Should it be desirable to replace the cutting head assembly 21, it is a simple matter to loosen the lock nut 49 on the collar 42 and remove the cutting assembly 21. In like manner, the radial relationship of the longitudinal axis L of the blades 35 and 36 to the axis of rotation of the drive shaft 25 is readily varied by merely loosening the lock nut 49 and rotating the collar 42, which supports the blades 35 and 36 about the reduced diameter neck 30 upon which the collar 42 is mounted. Accordingly, the relationship of the cutting head assembly 21 and the power unit 20 is readily adjusted to facilitate handling the tool in an appropriate manner to cut in virtually any attitude and reach into relatively inaccessible locations to cut materials.

Turning now to FIGURES 5-8, the cutting tool 110 embodying features of the other form of the present invention is illustrated in substantial detail. As has been pointed out, the cutting tool 110 is shown in operative relationship with a piece of material 111, preferably of the general character of the material 11 hereinbefore discussed, resting on the supporting surface 112.

In contrast to the cutting tool 10, the cutting tool 110 employs a rotary scissor-type cutting action. This rotary action facilitates cutting at substantially high speeds, while nevertheless assuring that the pattern is followed accurately without interruption. The operation of the cutting tool 110 is such that it does not require sharpening for substantially long periods of service, and when sharpening is required, it is a substantially simple operation.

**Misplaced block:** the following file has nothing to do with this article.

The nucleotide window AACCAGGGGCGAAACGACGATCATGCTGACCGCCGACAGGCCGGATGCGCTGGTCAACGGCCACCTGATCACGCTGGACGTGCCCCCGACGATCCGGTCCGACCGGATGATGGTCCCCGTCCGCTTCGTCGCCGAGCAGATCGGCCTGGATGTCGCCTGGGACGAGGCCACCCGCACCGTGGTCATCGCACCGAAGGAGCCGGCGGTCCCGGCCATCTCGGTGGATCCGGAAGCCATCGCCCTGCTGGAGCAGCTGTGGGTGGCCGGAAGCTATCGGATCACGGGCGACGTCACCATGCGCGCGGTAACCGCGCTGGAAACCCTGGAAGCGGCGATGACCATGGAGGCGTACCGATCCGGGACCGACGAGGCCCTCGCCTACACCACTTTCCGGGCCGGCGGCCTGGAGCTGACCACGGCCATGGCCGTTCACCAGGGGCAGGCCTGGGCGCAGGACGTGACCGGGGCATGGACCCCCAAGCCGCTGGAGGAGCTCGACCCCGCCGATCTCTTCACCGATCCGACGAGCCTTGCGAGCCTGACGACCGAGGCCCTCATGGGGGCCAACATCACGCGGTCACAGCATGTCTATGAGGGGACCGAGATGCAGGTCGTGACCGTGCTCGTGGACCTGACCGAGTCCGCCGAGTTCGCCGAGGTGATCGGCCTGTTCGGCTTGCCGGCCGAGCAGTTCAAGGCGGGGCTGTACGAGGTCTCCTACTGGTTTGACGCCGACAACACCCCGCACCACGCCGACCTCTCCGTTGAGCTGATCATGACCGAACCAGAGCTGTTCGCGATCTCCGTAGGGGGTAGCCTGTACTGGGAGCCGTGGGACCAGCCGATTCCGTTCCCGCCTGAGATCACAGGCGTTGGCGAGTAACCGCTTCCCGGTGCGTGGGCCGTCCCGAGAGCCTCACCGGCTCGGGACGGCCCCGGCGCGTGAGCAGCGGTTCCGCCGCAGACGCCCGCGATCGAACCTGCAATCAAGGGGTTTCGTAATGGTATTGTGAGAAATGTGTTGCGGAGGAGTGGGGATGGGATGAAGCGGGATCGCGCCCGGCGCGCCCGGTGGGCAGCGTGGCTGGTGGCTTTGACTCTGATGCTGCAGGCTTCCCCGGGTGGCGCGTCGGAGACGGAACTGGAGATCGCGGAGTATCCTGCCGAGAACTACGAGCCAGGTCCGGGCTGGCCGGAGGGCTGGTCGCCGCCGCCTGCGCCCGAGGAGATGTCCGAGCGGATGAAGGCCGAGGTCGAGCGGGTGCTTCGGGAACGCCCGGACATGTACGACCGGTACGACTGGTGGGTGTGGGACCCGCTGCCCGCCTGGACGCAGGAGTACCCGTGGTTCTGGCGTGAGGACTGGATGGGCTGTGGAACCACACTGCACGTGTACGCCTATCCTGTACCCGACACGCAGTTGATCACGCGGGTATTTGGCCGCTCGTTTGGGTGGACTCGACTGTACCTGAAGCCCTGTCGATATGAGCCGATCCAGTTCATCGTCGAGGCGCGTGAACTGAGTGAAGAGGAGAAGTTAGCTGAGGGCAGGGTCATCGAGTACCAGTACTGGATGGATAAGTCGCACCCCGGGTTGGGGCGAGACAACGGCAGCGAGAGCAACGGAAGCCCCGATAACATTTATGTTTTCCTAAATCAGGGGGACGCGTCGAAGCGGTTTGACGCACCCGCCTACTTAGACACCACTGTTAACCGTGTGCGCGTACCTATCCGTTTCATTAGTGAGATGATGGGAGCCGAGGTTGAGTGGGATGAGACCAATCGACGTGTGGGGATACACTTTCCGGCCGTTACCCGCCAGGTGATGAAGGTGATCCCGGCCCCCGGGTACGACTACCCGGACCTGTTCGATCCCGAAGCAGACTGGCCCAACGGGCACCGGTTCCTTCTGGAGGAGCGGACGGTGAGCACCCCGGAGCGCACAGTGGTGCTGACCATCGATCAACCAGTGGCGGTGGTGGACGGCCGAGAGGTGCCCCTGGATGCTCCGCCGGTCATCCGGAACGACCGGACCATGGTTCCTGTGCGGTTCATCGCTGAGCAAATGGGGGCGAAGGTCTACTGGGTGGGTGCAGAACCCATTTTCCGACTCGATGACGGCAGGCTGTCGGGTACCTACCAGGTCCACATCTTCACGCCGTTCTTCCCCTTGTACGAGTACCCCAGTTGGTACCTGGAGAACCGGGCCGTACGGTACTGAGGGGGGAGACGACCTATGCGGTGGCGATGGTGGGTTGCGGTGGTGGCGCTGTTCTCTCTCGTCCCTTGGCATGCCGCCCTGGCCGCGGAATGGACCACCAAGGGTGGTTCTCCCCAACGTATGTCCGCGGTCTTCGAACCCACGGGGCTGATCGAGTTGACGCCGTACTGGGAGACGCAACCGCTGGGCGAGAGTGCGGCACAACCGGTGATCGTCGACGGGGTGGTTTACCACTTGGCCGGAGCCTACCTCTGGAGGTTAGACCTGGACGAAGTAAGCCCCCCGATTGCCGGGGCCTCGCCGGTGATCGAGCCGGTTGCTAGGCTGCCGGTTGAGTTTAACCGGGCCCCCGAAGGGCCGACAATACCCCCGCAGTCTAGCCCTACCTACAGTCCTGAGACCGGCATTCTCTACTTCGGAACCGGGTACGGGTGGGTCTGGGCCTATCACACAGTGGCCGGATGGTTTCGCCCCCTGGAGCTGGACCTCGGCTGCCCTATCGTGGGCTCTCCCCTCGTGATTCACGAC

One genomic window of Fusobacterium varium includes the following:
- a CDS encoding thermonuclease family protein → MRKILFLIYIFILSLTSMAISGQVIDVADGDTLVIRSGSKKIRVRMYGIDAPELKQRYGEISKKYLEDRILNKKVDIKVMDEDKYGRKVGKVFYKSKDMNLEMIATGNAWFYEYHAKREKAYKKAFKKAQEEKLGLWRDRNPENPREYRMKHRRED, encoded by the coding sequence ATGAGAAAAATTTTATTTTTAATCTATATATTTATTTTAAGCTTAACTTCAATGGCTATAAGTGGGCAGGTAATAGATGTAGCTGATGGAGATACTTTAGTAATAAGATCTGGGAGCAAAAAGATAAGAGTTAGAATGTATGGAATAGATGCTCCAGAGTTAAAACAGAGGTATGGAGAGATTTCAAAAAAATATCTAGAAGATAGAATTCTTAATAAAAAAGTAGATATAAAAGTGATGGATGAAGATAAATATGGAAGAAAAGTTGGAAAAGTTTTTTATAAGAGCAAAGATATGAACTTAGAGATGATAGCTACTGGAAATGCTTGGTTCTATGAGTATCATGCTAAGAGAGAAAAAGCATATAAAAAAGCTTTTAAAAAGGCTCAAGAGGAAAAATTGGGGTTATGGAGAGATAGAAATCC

Referring now specifically to FIGURE 5, the tool 110 is seen to comprise a power unit 120 operatively connected in driving relationship with a cutting head assembly 121. The power unit 120 includes a conventional electric motor 122 which is energized from a source of electrical current (not shown) through a conductor 124. Energization of the electric motor 122 imparts rotation to an output shaft 125 through the medium of a right angle dnive assembly 126 of Well known construction. Rotation of the shaft 125 is effective to institute rotary scissor-type cutting action by the cutting head assembly 121. The motor 122 has a generally pistol-shaped body 127 which might have the right angle drive assembly 126 formed integrally therewith, or, as illustrated, appropniately connected to it in any well known manner, as by a ring clamp 128. To actuate the motor 122 and consequently turn the drive shaft 125 through the right angle drive assembly 126, a trigger 129 is squeezed in a well known manner. The operator then normally moves the tool 110 in the direction C, as shown in FIGURE 5, to cut the material 111.

Referring specifically to FIGURE 2, the right angle drive assembly 126, which joins the cutting head assembly 121 at its outer extremity, includes a cylindrical neck portion 130, upon which the cutting head assembly 121 is, in part, mounted. The neck portion 130 is joined by welding or the like at right angles to another cylindrical neck portion 131. The angularly disposed cylindrical neck portion 131 is preferably joined to the body 127 of the motor 122 by the clamp 128, as has been pointed out.

The cylindrical neck portion 130 encloses the output drive shaft 125 while the neck portion 131 encloses a direct drive output shaft 132 from the motor 122. A conventional bevel gear arrangement 133 transmits the rotational energy of the shaft 132 to that of the output shaft 125 in a well known manner.

The cutting head assembly 121 is mounted on the cylindrical neck portion 130 for removal therefrom or selective adjustment about the axis of the neck portion 130. By varying the radial relationship of the cutting head assembly 121 with the axis of the cylindrical neck portion 130 (and the output shaft 125) the tool 110 can be operated in varying attitudes as held by the operator and moved into otherwise inaccessible locations, similarly to the tool 10 hereinbefore discussed.